Because the principles of full faith and credit required a Clark Circuit court to consider the judgments of a Kentucky court involving the default of promissory notes on property in Kentucky and Indiana, there was no error by the Indiana court in granting a bank the right to foreclose.
Robert and Beverly Setree obtained three promissory notes from River City Bank, which were secured by mortgages on real estate they owned in Jeffersonville, Ind., and Louisville, Ky. The Setrees failed to pay Indiana real estate taxes on a property, bringing them in default of the terms of a 2007 note. By not paying the taxes on the property, it triggered River City’s right to accelerate all debts due and owed under the other notes and foreclose on all the mortgages it held on the Setrees’ various properties.
Two actions were started in Clark Circuit Court and two in Jefferson Circuit Court in Kentucky. The Kentucky court entered a final judgment and ordered the sale of two Kentucky properties.
At issue in this case is the Clark Circuit Court grant of River City’s motion for summary judgment to foreclose on an Indiana property entered after the Kentucky court ruled. The Indiana court ruled that res judicata prevented the relitigation of the Setrees’ default on the 2007 note and mortgage.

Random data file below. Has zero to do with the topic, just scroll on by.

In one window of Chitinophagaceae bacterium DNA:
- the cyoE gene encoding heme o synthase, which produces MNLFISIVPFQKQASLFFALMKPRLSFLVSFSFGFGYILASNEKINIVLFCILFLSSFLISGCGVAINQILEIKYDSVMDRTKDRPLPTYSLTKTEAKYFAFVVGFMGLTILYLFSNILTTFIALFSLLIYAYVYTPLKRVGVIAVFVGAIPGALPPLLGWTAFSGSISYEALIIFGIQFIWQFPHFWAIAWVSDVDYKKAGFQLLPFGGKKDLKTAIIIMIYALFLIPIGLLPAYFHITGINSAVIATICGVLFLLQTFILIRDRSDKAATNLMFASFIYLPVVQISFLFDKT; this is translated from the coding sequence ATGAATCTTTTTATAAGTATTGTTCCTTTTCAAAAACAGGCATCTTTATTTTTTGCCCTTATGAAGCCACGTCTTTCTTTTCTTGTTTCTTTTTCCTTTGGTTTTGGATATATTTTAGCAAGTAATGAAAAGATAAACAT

The Court of Appeals agreed that the Kentucky judgments had acquired subject matter jurisdiction and personal jurisdiction over the parties before it, so it must afford full faith and credit to those opinions.
In the instant case, res judicata is more properly defined as issue preclusion, Judge Patricia Riley wrote in Robert R. Setree, II, and Beverly L. Setree v. River City Bank, 10A01-1311-MF-485.
“The same issues—the Setrees’ failure to pay Indiana property tax pursuant to their 2007 Note and their right to cure—between the same parties—the Setrees and River City—governed the Kentucky cases and this appeal. River City’s right to foreclose on all three notes was triggered as a result of the Setrees’ failure to pay their Indiana taxes on the Cardinal Lane Property,” she wrote.
“Because of cross-default provisions in the three notes executed between the Setrees and River City, the Setrees’ default under the 2007 Note constituted a default under the previously executed two notes as well. Therefore, the Kentucky courts’ decisions to grant River City the right to foreclose on the Setrees’ Kentucky properties necessarily included a determination of default under the 2007 Note—the issue before the trial court,” she continued.
“Although the Kentucky cases concerned different mortgages and different property than the instant cause, they litigated the same issues between the same parties: the Setrees’ failure to pay the Indiana taxes on the Cardinal Lane Property and the Setrees’ right to cure its failure under the 2007 Note. Therefore, granting the Kentucky judgments full faith and credit, we are precluded from addressing the Setrees’ claim.”